The 6-speed SelectShift Automatic Transmission is geared towards smoothness with widely spaced gears; mashing the throttle, you barely notice the shift points. Pushing the gear lever to the right, manual shifting works holding the gears and again shifting smoothly.
My wife praised the ride in the MKS regarding its ability to absorb road irregularities as well as insulating passengers from road/wind noise. I wish the dampers were a little firmer especially for the long drive up the narrow and winding road to the Lick Observatory at the top of Mt Hamilton. I had to drive a bit slower than accustomed due to the lean and push of the car (which may also be due in part to the weight).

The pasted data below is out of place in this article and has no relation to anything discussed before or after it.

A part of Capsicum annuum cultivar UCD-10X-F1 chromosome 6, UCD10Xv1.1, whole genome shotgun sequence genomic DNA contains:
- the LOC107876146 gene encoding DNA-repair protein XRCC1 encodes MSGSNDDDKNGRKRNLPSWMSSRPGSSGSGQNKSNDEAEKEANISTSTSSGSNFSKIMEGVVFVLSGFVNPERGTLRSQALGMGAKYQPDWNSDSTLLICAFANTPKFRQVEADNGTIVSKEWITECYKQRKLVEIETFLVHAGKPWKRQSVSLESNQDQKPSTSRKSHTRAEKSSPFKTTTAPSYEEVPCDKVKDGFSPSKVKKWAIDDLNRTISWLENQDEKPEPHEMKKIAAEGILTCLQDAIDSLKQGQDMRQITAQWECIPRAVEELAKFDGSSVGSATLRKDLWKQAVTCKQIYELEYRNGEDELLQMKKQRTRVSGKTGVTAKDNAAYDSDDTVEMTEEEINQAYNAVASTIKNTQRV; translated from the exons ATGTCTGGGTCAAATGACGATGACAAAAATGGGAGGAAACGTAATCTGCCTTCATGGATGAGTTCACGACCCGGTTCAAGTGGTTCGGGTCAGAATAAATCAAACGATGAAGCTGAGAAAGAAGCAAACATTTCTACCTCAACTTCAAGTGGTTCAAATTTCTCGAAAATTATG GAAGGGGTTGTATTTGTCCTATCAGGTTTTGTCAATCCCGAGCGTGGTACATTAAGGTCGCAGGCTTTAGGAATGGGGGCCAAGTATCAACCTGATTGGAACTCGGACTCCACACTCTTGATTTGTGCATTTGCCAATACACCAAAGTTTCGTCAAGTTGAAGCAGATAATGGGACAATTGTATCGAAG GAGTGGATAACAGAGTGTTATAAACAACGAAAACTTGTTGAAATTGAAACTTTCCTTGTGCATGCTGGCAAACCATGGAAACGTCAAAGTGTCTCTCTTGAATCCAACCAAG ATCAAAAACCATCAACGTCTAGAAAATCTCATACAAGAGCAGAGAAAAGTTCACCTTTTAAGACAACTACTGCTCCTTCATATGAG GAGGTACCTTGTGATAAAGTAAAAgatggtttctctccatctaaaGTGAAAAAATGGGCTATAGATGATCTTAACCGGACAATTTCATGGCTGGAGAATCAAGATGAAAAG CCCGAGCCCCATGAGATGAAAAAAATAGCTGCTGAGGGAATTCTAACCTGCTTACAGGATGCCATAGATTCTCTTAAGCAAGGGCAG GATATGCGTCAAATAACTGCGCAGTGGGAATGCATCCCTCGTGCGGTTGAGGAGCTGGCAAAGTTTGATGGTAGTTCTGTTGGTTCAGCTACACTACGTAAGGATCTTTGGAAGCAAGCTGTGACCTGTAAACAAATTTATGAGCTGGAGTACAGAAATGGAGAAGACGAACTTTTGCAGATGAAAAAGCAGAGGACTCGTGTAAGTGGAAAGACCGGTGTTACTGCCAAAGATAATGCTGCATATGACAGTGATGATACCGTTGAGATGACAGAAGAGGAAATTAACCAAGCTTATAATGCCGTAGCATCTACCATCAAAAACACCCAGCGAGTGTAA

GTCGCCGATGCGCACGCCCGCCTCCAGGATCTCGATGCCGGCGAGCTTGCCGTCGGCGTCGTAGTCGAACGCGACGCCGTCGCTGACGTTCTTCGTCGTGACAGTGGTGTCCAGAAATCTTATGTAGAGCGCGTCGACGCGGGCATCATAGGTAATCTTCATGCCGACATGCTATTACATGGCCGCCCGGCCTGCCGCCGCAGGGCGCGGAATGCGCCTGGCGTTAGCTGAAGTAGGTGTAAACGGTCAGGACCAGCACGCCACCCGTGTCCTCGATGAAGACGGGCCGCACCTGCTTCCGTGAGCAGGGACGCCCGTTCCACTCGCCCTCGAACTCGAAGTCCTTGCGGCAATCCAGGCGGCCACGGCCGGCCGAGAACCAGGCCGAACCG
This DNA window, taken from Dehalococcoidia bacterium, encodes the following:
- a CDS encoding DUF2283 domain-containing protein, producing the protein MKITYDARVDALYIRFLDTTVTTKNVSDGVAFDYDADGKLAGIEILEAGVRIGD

Picking up the car at night, I didn’t have any time to learn about all the features, and was surprised when the high beams came on automatically on long stretches of darkness. I was amazed at how intelligent the sensors are never blinding any on-coming cars (the system looks for headlights and taillights). Note this feature is can be turned off. The adaptive xenon headlight cast a wide and uniform blanket of light especially helpful when turning dark corners.
The build of the car is solid (rigid) with no noticeable frame flex. Doors and trunk close solidly with no rattles or squeaks. Panel gaps are uniform, and paint is smooth and consistent. The stitched leather dash is attractive with fairly straight stitch-lines. One defect was the adhesive on the thin strip of Velcro (holding the trunk liner at the top of the trunk): it lost its grip allowing the liner to sag noticeably. For a car that had 1k+ miles, it’s not a mark of quality manufacturing (but it’s the only thing I found).